CHARLESTON, SC (WCSC) - – A section of Governor Henry McMaster’s 2019-2020 proposed Executive Budget attempts to put a stop to the rising cost of tuition for higher education in South Carolina.
McMaster announced his proposed budget on Monday, which includes an appropriation of $36 million in recurring funds for colleges and universities.
“I think that’s great,” College of Charleston Sophomore Bailey Gibson said. “I think that’s great to freeze tuition and not have kids pay more because a lot of kids can’t even afford it now.”
The proposal would increase funding for higher education institutions by six percent if the school does not increase in-state tuition and fees for the next academic year.
“This executive budget takes the first step toward reining in these rising costs by proposing a freeze on tuition and fees for in-state students at our state’s technical schools, colleges and universities for the 2019-2020 academic year,” McMaster said in a cover letter included with his proposed budget.
South Carolina has seen significant increases in tuition in recent years.
“Rising tuition rates is a concern for students and a concern for me just because I don’t want to have to worry about how I’m going to pay for more after I’ve already struggled to pay for what I have to pay for,” College of Charleston Freshman Anaya Waugh said.
The College of Charleston, for example, has increased tuition by nearly 43 percent since the 2008-2009 academic year, according to data from the South Carolina Commission on Higher Education.
“I’m kind of worried if it keeps going up, then I don’t know if I’ll be able to pay for it or not because it’s been a struggle already with the few scholarships I have,” College of Charleston Freshman Brad Kempson said.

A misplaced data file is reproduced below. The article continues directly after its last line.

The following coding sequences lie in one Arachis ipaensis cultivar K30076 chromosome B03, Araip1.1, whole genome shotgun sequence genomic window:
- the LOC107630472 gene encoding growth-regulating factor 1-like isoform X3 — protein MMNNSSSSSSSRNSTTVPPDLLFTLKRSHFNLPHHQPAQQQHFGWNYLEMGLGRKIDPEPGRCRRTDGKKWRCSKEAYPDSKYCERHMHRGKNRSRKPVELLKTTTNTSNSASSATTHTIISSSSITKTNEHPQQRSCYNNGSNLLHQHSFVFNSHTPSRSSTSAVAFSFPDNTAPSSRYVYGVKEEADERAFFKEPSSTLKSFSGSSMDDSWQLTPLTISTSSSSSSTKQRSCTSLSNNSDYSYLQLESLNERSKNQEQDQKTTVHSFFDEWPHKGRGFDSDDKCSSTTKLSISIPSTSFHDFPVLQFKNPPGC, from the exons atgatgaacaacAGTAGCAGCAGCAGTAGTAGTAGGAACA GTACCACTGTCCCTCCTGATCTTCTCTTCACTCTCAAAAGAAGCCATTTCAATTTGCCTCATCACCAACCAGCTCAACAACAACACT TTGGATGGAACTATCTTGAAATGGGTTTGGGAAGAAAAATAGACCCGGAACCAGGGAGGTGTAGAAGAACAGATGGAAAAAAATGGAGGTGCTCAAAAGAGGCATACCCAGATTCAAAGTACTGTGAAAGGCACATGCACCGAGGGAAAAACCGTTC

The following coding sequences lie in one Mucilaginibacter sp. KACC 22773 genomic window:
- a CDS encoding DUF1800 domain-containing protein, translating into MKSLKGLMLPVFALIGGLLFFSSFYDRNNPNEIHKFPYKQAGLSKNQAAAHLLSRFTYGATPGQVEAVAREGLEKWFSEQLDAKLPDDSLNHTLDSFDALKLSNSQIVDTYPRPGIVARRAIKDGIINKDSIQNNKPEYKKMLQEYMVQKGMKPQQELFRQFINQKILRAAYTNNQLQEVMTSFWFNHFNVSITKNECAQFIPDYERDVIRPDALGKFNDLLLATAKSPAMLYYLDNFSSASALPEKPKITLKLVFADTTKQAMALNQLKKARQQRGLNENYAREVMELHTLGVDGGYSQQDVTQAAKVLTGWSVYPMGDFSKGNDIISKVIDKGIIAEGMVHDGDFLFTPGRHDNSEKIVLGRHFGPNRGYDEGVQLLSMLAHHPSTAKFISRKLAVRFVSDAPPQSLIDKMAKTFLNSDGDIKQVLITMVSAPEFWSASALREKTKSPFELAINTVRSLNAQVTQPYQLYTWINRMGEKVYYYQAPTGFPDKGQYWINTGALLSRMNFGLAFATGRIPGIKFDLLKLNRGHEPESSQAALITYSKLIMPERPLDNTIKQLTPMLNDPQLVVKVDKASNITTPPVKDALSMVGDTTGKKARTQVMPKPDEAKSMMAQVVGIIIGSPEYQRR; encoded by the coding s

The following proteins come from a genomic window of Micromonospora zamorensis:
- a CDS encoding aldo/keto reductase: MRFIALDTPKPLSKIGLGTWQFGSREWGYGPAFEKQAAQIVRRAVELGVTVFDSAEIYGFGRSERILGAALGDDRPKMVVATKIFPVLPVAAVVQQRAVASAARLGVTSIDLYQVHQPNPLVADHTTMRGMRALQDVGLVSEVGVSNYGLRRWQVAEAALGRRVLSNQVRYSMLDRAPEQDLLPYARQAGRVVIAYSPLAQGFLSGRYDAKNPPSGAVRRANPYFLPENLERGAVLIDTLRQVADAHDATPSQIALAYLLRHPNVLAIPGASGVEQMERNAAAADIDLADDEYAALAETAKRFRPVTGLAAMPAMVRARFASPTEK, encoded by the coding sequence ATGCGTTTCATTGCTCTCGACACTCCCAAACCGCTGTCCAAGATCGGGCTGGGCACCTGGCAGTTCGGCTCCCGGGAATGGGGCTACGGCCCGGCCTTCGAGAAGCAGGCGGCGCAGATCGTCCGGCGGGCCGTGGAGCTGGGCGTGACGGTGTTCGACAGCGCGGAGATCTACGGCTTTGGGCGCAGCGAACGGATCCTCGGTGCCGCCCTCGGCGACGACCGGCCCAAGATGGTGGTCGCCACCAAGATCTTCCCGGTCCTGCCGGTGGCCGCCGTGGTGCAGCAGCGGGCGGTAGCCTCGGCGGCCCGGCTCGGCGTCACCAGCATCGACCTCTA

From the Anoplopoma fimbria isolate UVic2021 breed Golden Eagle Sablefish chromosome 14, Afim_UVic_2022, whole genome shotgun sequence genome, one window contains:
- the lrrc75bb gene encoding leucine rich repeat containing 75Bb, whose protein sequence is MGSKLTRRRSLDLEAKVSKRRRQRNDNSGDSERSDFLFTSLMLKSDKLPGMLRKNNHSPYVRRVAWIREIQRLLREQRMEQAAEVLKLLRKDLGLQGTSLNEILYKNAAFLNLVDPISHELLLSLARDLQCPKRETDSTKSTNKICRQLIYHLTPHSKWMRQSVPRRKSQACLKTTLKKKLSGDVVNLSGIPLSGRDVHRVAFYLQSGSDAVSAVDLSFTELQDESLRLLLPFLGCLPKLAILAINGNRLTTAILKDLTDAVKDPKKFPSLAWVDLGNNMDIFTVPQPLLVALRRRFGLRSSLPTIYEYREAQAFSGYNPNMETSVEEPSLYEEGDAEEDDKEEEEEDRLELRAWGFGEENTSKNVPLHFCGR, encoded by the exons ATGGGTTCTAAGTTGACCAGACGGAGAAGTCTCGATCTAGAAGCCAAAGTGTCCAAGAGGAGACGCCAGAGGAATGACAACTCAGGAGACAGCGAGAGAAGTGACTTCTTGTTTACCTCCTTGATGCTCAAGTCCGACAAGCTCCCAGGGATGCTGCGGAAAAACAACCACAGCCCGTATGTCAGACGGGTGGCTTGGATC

During that same 10-year period, The Citadel has increased tuition costs by almost 50 percent, while the University of South Carolina has increased tuition by about 39 percent.
According to a spokesperson from the governor’s office, the tuition freeze would only apply to academic fees, meaning it would not include other costs like housing or food.
But most students at the College of Charleston said the proposal for a tuition freeze would help them immensely.
“Having that reassurance that your tuition cost isn’t going to go up and you don’t have to worry about paying more would be beneficial for students and it will give them a sense of security,” Waugh said.
Neither the College of Charleston nor The Citadel have a comment on the proposed tuition freeze program at this time.
McMaster’s budget proposal is the first step in a long process to finalize the state budget. Next, Ways and Means subcommittees will begin formal deliberations.
The budget deadline is July 1.
You can view the governor’s complete Executive Budget here.
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